David Iben put it well when he said, ‘Volatility is not a risk we care about. What we care about is avoiding the permanent loss of capital.’ So it seems the smart money knows that debt – which is usually involved in bankruptcies – is a very important factor, when you assess how risky a company is. We can see that IAC/InterActiveCorp (NASDAQ:IAC) does use debt in its business. But the real question is whether this debt is making the company risky.
Why Does Debt Bring Risk?
Debt assists a business until the business has trouble paying it off, either with new capital or with free cash flow. Ultimately, if the company can’t fulfill its legal obligations to repay debt, shareholders could walk away with nothing. While that is not too common, we often do see indebted companies permanently diluting shareholders because lenders force them to raise capital at a distressed price. By replacing dilution, though, debt can be an extremely good tool for businesses that need capital to invest in growth at high rates of return. When we examine debt levels, we first consider both cash and debt levels, together.
What Is IAC/InterActiveCorp’s Debt?
As you can see below, at the end of June 2019, IAC/InterActiveCorp had US$3.15b of debt, up from US$2.00b a year ago. Click the image for more detail. However, its balance sheet shows it holds US$3.31b in cash, so it actually has US$161.4m net cash.
How Strong Is IAC/InterActiveCorp’s Balance Sheet?
According to the last reported balance sheet, IAC/InterActiveCorp had liabilities of US$953.5m due within 12 months, and liabilities of US$3.42b due beyond 12 months. Offsetting these obligations, it had cash of US$3.31b as well as receivables valued at US$365.5m due within 12 months. So its liabilities outweigh the sum of its cash and (near-term) receivables by US$695.8m.
Of course, IAC/InterActiveCorp has a titanic market capitalization of US$21.3b, so these liabilities are probably manageable. But there are sufficient liabilities that we would certainly recommend shareholders continue to monitor the balance sheet, going forward. While it does have liabilities worth noting, IAC/InterActiveCorp also has more cash than debt, so we’re pretty confident it can manage its debt safely.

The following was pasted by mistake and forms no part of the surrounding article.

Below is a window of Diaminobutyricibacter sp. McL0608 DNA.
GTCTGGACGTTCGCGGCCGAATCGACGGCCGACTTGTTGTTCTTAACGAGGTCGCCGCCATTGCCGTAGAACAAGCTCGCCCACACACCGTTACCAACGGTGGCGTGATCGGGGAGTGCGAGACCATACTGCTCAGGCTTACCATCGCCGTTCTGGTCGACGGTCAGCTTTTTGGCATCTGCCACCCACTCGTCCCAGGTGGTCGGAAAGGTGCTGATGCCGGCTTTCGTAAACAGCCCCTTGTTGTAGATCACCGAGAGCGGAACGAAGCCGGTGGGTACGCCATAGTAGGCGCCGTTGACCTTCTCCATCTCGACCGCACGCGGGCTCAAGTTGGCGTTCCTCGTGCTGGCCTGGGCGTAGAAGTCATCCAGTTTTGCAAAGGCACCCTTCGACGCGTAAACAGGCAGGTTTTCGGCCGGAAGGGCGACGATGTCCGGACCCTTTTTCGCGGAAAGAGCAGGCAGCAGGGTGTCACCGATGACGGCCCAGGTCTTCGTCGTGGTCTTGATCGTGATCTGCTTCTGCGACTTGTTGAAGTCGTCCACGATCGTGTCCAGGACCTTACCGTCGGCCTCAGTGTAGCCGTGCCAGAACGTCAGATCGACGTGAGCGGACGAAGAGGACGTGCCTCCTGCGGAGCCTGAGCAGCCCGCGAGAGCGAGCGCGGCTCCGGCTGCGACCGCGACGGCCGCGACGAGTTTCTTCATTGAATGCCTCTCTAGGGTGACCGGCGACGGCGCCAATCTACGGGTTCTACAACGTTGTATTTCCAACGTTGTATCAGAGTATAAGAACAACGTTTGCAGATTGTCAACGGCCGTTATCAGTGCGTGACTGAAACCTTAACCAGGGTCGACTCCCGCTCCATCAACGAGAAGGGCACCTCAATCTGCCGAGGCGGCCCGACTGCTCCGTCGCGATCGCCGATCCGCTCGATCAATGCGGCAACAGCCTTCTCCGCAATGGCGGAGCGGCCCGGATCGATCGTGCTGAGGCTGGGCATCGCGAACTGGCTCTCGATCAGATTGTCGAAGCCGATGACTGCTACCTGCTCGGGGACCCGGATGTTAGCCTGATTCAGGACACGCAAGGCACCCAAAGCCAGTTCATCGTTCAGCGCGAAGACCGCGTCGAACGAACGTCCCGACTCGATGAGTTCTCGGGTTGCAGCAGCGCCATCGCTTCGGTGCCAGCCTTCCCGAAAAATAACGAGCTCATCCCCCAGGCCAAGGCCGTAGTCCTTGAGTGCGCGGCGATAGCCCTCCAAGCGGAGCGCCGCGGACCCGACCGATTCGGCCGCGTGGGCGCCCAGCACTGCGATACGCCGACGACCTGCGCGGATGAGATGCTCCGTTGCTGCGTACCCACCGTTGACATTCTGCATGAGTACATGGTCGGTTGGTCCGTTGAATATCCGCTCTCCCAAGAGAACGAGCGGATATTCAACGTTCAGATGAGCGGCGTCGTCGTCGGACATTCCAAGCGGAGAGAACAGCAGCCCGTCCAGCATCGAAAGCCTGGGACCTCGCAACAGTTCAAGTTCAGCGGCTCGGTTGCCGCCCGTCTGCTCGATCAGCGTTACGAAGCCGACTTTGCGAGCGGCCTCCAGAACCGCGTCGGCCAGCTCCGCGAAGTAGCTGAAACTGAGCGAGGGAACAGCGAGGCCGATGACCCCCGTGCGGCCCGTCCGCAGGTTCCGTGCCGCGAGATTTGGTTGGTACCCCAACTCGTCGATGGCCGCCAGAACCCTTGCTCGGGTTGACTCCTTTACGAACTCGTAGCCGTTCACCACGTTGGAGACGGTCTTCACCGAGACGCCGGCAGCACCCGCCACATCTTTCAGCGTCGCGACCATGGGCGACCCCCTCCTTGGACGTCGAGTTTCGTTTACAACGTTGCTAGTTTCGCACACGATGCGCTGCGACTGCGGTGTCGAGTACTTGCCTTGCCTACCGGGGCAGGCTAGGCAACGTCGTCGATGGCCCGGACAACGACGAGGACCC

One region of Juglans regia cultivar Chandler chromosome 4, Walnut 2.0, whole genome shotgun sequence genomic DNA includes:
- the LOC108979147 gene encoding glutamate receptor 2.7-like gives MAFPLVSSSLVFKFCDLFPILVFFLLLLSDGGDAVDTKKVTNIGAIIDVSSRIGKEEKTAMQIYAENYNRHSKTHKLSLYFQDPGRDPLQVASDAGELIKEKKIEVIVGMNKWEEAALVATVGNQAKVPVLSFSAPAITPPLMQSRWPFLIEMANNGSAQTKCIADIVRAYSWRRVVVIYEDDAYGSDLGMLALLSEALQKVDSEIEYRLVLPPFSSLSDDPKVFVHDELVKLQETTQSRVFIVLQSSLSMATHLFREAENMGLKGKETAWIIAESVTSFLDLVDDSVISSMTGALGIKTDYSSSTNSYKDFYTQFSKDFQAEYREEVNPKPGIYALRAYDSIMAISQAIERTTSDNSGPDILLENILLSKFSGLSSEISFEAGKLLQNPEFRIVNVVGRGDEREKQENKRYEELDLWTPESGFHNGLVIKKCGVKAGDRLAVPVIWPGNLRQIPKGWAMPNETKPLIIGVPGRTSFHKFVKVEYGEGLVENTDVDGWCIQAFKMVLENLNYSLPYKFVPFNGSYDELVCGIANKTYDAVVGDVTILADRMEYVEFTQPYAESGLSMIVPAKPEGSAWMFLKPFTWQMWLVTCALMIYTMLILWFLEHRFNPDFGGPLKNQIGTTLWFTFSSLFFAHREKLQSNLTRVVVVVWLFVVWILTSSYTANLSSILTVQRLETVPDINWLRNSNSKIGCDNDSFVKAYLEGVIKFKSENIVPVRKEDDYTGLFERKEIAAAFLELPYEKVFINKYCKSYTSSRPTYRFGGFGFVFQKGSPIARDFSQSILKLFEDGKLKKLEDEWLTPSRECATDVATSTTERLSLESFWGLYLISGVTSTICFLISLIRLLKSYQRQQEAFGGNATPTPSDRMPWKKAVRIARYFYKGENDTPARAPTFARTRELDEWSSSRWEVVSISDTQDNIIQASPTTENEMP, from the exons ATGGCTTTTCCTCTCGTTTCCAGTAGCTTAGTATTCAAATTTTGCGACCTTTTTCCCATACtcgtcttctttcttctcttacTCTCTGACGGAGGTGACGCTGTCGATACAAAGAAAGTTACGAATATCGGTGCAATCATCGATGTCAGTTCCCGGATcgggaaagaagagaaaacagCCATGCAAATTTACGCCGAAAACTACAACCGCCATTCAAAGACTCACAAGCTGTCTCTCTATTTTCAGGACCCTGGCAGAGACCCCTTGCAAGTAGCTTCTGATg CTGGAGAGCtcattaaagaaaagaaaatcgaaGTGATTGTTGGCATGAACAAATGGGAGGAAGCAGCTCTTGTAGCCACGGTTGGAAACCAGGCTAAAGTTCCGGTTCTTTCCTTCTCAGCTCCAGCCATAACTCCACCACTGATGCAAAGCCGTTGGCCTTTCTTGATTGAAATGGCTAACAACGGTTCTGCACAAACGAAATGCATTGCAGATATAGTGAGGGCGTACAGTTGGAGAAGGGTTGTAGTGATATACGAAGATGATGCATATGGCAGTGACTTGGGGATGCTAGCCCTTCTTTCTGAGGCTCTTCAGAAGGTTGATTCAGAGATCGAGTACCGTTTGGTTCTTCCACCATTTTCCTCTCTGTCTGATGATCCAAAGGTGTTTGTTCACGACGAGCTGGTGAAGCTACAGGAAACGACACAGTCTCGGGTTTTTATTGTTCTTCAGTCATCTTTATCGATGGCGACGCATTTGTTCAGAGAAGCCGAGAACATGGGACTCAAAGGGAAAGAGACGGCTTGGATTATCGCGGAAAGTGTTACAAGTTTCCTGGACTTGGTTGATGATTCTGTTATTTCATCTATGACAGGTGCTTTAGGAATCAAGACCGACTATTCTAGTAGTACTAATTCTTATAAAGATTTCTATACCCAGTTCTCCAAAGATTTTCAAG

Another good sign is that IAC/InterActiveCorp has been able to increase its EBIT by 29% in twelve months, making it easier to pay down debt. The balance sheet is clearly the area to focus on when you are analysing debt. But ultimately the future profitability of the business will decide if IAC/InterActiveCorp can strengthen its balance sheet over time. So if you’re focused on the future you can check out this free report showing analyst profit forecasts.
Finally, a business needs free cash flow to pay off debt; accounting profits just don’t cut it. While IAC/InterActiveCorp has net cash on its balance sheet, it’s still worth taking a look at its ability to convert earnings before interest and tax (EBIT) to free cash flow, to help us understand how quickly it is building (or eroding) that cash balance. Happily for any shareholders, IAC/InterActiveCorp actually produced more free cash flow than EBIT over the last three years. That sort of strong cash generation warms our hearts like a puppy in a bumblebee suit.
While it is always sensible to look at a company’s total liabilities, it is very reassuring that IAC/InterActiveCorp has US$161m in net cash. The cherry on top was that in converted 120% of that EBIT to free cash flow, bringing in US$842m. So we don’t think IAC/InterActiveCorp’s use of debt is risky. We’d be very excited to see if IAC/InterActiveCorp insiders have been snapping up shares. If you are too, then click on this link right now to take a (free) peek at our list of reported insider transactions.
If you’re interested in investing in businesses that can grow profits without the burden of debt, then check out this free list of growing businesses that have net cash on the balance sheet.
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